First, long before the vote, I came across stuff on Lutheran blogs where pastors were saying that there was a gay agenda that was being pushed through. There was that sexuality study that churches were (supposed) to study. I gather few did, therefore many of the lay people didn't didn't see this coming. Our church did the study, but most people wouldn't attend. We never saw the follow up to the study.

Second, lots of people obviously don't read The Lutheran.

Third, After the vote, there was a discussion/divide about who got to vote: did lay people get too much power compared to bishops and theologians? That was the charge by those against the pro-vote. Yet on the same topic, there were those who claimed that if the lay people everywhere had gotten to vote, it would have been defeated. A letter to the editor in MN, signed in part by former Gov Al Quie, said that there shouldn't be elected representatives, but all should vote. We don't do this in our civil government, however. And just the bishops and theology guys voting certainly wouldn't be representative voting.

Fourth: How were the delegates picked? Were they hand picked to be PRO, or did they volunteer because they were PRO? My pastor was a voting delegate and she said that she became a delegate long before the agenda for the convention was decided.

Fifth: How was the agenda decided? Who made the motions as presented? I have no idea.

Sixth: Much of the secular reporting, which is what many of our members read, was factually inaccurate and sensationalized. Bits and pieces of the actual vote and situation were picked out of context and reported. Plus see #2.

Seventh: If an uninformed person only gets his/her information from a pastor who is CON the vote, that will carry a certain weight that wouldn't be there in other circumstances. The uninformed person isn't likely to look at the Bible verses in context, nor look at the other parts of the Bible that we disregard these days. And there's lots of those, right?

Hot Cup Lutheran said...

i think diane that remaining in conversation and committing to hearing the scriptures and the stories is as faithful a response as any... i think that is what the elca is trying to do itself, still a bit unsure of their conclusions too.

Lindy said...

Dear PS,

I've been thinking a lot about your phrase "...guardedly open minded..."

I can make some guesses about what kinds of things you are guarding: Your faith, your church, it's traditions... I'm guessing it's things like that. You can tell me if I'm mistaken.

What I can't figure out is why you feel it needs to be guarded. What's the threat? Why do you need to be protective?

Just curious.

(guardedly discouraged)

Fran said...

Diane - thank you for this post. I have recently been in numerous conversations with a friend about how ideology alone can not move us... and if it(ideology alone) does move us, what does that move mean?

Thank you Diane, thank you for your words in this post and always. Such presence, such light.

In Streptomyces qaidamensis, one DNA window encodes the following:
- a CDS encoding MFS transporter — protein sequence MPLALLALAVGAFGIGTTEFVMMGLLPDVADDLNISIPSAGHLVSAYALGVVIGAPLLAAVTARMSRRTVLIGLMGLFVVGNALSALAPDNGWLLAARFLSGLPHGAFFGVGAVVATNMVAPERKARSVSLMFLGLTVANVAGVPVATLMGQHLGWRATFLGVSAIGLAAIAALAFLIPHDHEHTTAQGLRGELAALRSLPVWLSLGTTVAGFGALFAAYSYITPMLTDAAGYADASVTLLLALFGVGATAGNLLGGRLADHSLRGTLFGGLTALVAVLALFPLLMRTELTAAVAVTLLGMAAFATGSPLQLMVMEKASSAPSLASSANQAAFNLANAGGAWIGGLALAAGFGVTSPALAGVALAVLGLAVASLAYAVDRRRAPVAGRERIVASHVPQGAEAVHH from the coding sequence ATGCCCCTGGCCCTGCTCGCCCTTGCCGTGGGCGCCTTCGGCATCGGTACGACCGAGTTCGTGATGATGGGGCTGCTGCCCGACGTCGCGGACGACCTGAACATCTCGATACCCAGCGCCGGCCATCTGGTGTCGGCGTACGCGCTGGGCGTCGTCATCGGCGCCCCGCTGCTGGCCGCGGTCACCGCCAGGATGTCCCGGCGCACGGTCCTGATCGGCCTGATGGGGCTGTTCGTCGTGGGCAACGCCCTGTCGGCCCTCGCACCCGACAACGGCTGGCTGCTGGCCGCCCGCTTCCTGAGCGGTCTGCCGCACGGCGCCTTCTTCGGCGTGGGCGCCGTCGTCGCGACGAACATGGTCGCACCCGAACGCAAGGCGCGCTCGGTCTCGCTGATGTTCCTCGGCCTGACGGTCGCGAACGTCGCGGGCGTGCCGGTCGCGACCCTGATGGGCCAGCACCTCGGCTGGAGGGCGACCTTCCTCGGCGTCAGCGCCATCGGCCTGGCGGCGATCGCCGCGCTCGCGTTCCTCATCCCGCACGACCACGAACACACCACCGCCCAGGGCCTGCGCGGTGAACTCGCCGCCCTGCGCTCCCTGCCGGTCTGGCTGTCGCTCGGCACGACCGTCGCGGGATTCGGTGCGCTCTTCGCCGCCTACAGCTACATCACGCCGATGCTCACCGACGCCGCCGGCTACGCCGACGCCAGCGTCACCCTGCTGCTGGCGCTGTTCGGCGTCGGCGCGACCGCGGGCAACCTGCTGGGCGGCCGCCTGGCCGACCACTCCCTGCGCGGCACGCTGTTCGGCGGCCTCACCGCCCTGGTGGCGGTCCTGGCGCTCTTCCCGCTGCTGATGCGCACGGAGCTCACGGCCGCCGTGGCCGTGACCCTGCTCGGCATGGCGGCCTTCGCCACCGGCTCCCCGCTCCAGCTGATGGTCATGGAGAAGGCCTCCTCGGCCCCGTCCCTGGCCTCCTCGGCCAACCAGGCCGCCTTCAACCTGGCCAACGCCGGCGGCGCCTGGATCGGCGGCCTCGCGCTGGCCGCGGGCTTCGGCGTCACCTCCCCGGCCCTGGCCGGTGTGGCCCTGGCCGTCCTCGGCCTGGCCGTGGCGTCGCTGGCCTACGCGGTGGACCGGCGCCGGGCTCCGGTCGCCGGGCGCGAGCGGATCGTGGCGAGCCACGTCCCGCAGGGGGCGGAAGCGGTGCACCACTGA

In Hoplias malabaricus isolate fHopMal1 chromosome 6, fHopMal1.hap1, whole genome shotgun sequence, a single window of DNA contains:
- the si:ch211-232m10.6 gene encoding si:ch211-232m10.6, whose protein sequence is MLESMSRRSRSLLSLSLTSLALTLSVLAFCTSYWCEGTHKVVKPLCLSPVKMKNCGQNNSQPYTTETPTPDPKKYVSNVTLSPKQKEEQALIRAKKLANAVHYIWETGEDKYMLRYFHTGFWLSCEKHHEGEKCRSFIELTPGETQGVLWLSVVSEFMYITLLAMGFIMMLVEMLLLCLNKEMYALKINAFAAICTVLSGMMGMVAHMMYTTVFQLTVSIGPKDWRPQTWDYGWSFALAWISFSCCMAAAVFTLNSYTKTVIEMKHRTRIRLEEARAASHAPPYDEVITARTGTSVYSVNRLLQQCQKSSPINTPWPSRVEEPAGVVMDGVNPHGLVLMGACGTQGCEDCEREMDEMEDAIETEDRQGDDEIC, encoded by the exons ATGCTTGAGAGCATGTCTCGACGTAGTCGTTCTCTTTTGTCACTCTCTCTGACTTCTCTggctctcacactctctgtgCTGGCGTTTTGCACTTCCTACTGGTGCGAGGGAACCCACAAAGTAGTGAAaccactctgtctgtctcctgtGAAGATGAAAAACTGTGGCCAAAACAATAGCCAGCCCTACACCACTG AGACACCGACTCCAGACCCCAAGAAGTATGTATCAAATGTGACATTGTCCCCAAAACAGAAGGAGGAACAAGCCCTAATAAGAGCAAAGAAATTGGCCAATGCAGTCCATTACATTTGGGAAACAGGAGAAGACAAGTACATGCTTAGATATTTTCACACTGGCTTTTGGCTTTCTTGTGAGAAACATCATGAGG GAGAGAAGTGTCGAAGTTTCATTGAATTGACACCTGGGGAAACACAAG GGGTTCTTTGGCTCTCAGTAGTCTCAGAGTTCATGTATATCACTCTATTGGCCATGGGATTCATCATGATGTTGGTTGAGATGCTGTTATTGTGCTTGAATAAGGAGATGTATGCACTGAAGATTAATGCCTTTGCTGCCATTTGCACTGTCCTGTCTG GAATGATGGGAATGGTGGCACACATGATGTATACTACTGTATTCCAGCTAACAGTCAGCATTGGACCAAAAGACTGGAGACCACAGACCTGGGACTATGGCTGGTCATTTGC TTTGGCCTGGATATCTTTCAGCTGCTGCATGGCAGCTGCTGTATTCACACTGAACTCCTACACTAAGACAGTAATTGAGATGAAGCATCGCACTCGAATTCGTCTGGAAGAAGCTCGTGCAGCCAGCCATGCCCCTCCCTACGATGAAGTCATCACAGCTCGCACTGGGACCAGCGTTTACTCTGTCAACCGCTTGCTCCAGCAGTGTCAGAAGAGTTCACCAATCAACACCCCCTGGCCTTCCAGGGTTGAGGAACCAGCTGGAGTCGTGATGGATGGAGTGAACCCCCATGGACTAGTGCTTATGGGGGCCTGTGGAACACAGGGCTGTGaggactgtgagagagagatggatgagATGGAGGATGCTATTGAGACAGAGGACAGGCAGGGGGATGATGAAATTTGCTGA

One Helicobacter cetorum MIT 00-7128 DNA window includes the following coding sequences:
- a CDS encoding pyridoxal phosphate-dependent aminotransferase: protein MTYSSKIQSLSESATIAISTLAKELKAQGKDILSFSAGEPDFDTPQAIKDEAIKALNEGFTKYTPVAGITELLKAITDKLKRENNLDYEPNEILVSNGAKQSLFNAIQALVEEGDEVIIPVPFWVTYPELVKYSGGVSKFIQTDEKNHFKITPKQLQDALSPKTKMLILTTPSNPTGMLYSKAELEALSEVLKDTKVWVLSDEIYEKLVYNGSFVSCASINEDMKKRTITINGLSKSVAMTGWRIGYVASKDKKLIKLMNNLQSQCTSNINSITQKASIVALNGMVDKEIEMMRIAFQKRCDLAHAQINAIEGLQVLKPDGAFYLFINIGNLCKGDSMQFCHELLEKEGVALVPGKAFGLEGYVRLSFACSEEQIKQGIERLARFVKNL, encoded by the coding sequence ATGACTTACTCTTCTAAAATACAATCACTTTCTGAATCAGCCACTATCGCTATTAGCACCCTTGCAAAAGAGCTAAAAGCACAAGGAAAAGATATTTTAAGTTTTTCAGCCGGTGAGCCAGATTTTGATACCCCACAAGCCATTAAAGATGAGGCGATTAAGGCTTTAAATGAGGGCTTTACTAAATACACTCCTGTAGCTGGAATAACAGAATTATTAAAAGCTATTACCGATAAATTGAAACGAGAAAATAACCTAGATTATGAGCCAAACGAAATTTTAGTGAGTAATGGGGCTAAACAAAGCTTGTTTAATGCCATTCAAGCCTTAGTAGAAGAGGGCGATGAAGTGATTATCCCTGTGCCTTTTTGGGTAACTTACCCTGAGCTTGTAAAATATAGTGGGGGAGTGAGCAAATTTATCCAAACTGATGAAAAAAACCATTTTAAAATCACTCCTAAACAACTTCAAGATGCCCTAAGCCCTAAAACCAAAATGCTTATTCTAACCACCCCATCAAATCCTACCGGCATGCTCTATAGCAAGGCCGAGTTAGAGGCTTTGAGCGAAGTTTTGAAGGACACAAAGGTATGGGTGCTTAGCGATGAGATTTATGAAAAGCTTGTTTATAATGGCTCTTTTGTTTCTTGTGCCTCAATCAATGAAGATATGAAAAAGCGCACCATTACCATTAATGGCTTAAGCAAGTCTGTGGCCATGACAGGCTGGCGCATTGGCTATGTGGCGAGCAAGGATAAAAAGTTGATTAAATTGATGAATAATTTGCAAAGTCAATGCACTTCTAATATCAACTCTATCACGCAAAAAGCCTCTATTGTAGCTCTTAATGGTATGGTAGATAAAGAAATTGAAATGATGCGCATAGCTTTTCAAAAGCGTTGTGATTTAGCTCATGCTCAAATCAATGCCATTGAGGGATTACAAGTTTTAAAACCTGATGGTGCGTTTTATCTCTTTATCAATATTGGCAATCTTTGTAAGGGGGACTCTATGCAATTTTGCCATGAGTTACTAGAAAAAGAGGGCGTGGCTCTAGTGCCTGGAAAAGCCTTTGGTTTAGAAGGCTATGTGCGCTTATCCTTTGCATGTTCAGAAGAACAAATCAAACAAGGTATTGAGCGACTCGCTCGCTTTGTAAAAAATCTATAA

Crimson Rambler said...

Diane, thank you, I loved this essay; this has really resonated with my own experience and the stories I've witnessed.
first -- my mother's discomfort when our family doctor was replaced by a locum who was a man of colour...until she saw him at work on the scene of a traffic accident "just like a real doctor" (!) and her discomfort vanished.
second -- my first wedding where the bride's Portuguese grandfather had never SEEN women clergy (and the bride hadn't thought to mention it to him)(that's how fast expectations can change)...and his very visible shock when I came into the sanctuary morphed into, "Well, she did everything a priest would do, I guess she's a priest"...
third -- anecdote of a very elderly cardinal who summed up a discussion of the possibility of ordaining women (back when such discussions were allowed!) by saying "The theological and scriptural arguments for the ordination of women to the priesthood are all radically inadequate [dramatic pause] BY COMPARISON WITH THE ARGUMENT FROM THE EXPERIENCE OF THE CHURCHES WHO ORDAIN THEM"...
fifth -- eminent Canadian Anglican theologian who said, publicly, that "you can no more ordain a woman than you can baptize a teddy bear" (yow!) and then did publicly and candidly retract and apologize for that remark.

PS (PSanafter-thought) said...

Dear Lindy, Good questions. Made me think hard, why did I use the word guarded and did I say what I really meant? I meant it in the sense of its synonym Circumspect: to be marked by caution and attention to all the possible consequences of action.

So my guardedness reflects that I haven't had experiences where I might be put to the test. I think I would be open-minded, but I can't say for sure that my actions would reflect my "theory." I've been on call committees twice, so I know something about interviewing pastors. If a prospective pastor made a big issue of being gay and that he/she would be bringing a partner to the community, would I be able to vote to affirm that person, all other things being equal (which they never are.)? I might think, "well, I'm OK with this, but what about our community at large?"

I think that I'm reflecting on a novel I recently read about pre-Civil War Pennsylvania. The main characters were an immigrant woman, her brother, and his wife, who lived in the same house. They were all theoretically against slavery, but one of them believed in following the law anyway, another said, "not my problem". Their beliefs weren't tested until a runaway slave mistakenly showed up at their door. They took her is, but she was too ill to leave, so they had to hide her. They couldn't even tell their best friends because hiding a run away slave was illegal. When they were exposed, they had to make some hard decisions that were out of character, and the person least expected to be bold, sacrificed the most.

This book brought into focus for me the things I say I believe in that I haven't had to stand up for in a real way. My use of the word Guarded reflects that I think I know how I would act, but I don't really know until tested.